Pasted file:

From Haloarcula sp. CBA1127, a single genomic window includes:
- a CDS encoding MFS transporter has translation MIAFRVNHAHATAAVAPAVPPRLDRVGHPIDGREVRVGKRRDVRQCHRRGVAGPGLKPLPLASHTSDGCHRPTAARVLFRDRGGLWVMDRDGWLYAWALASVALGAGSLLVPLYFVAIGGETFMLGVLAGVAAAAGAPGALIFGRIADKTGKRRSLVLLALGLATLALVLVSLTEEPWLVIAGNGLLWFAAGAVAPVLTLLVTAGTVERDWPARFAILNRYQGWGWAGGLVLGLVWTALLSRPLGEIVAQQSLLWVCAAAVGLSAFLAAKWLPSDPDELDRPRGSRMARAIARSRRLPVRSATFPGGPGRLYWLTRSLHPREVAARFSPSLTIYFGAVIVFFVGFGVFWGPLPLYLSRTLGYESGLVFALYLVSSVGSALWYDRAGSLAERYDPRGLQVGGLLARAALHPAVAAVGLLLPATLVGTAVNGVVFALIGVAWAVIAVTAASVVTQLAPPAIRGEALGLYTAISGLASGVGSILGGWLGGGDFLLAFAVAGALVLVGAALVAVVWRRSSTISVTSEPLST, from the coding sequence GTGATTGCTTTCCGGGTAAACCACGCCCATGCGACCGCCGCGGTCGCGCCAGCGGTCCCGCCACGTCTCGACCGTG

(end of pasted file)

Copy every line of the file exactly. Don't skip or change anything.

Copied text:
From Haloarcula sp. CBA1127, a single genomic window includes:
- a CDS encoding MFS transporter has translation MIAFRVNHAHATAAVAPAVPPRLDRVGHPIDGREVRVGKRRDVRQCHRRGVAGPGLKPLPLASHTSDGCHRPTAARVLFRDRGGLWVMDRDGWLYAWALASVALGAGSLLVPLYFVAIGGETFMLGVLAGVAAAAGAPGALIFGRIADKTGKRRSLVLLALGLATLALVLVSLTEEPWLVIAGNGLLWFAAGAVAPVLTLLVTAGTVERDWPARFAILNRYQGWGWAGGLVLGLVWTALLSRPLGEIVAQQSLLWVCAAAVGLSAFLAAKWLPSDPDELDRPRGSRMARAIARSRRLPVRSATFPGGPGRLYWLTRSLHPREVAARFSPSLTIYFGAVIVFFVGFGVFWGPLPLYLSRTLGYESGLVFALYLVSSVGSALWYDRAGSLAERYDPRGLQVGGLLARAALHPAVAAVGLLLPATLVGTAVNGVVFALIGVAWAVIAVTAASVVTQLAPPAIRGEALGLYTAISGLASGVGSILGGWLGGGDFLLAFAVAGALVLVGAALVAVVWRRSSTISVTSEPLST, from the coding sequence GTGATTGCTTTCCGGGTAAACCACGCCCATGCGACCGCCGCGGTCGCGCCAGCGGTCCCGCCACGTCTCGACCGTG